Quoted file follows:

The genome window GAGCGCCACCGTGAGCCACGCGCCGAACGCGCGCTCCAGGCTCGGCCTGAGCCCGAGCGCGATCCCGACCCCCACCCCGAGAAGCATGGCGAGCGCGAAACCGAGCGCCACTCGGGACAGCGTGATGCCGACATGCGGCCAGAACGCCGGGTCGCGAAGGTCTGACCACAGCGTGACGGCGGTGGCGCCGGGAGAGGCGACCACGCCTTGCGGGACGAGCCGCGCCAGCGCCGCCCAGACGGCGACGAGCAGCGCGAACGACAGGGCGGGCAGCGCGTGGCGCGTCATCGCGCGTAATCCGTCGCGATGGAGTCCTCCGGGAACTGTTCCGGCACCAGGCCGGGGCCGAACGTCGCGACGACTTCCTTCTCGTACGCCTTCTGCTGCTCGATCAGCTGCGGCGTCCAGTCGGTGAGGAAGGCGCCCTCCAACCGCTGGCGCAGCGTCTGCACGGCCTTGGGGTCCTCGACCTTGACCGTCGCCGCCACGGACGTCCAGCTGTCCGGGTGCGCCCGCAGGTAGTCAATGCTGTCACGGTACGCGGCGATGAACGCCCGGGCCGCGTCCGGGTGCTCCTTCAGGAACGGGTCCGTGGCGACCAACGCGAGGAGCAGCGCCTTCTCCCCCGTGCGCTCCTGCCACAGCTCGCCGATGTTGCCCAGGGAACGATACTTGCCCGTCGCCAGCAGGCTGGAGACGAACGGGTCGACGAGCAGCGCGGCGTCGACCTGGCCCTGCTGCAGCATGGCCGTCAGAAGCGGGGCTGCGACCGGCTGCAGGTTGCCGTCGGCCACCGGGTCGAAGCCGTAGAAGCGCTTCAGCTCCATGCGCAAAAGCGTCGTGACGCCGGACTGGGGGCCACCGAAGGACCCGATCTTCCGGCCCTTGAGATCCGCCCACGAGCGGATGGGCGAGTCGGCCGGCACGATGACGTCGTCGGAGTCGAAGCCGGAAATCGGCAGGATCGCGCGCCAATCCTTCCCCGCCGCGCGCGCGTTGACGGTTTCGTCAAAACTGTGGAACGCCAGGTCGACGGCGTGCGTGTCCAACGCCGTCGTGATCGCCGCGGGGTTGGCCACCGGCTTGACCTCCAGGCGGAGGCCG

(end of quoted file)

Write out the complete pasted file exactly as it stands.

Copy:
The genome window GAGCGCCACCGTGAGCCACGCGCCGAACGCGCGCTCCAGGCTCGGCCTGAGCCCGAGCGCGATCCCGACCCCCACCCCGAGAAGCATGGCGAGCGCGAAACCGAGCGCCACTCGGGACAGCGTGATGCCGACATGCGGCCAGAACGCCGGGTCGCGAAGGTCTGACCACAGCGTGACGGCGGTGGCGCCGGGAGAGGCGACCACGCCTTGCGGGACGAGCCGCGCCAGCGCCGCCCAGACGGCGACGAGCAGCGCGAACGACAGGGCGGGCAGCGCGTGGCGCGTCATCGCGCGTAATCCGTCGCGATGGAGTCCTCCGGGAACTGTTCCGGCACCAGGCCGGGGCCGAACGTCGCGACGACTTCCTTCTCGTACGCCTTCTGCTGCTCGATCAGCTGCGGCGTCCAGTCGGTGAGGAAGGCGCCCTCCAACCGCTGGCGCAGCGTCTGCACGGCCTTGGGGTCCTCGACCTTGACCGTCGCCGCCACGGACGTCCAGCTGTCCGGGTGCGCCCGCAGGTAGTCAATGCTGTCACGGTACGCGGCGATGAACGCCCGGGCCGCGTCCGGGTGCTCCTTCAGGAACGGGTCCGTGGCGACCAACGCGAGGAGCAGCGCCTTCTCCCCCGTGCGCTCCTGCCACAGCTCGCCGATGTTGCCCAGGGAACGATACTTGCCCGTCGCCAGCAGGCTGGAGACGAACGGGTCGACGAGCAGCGCGGCGTCGACCTGGCCCTGCTGCAGCATGGCCGTCAGAAGCGGGGCTGCGACCGGCTGCAGGTTGCCGTCGGCCACCGGGTCGAAGCCGTAGAAGCGCTTCAGCTCCATGCGCAAAAGCGTCGTGACGCCGGACTGGGGGCCACCGAAGGACCCGATCTTCCGGCCCTTGAGATCCGCCCACGAGCGGATGGGCGAGTCGGCCGGCACGATGACGTCGTCGGAGTCGAAGCCGGAAATCGGCAGGATCGCGCGCCAATCCTTCCCCGCCGCGCGCGCGTTGACGGTTTCGTCAAAACTGTGGAACGCCAGGTCGACGGCGTGCGTGTCCAACGCCGTCGTGATCGCCGCGGGGTTGGCCACCGGCTTGACCTCCAGGCGGAGGCCG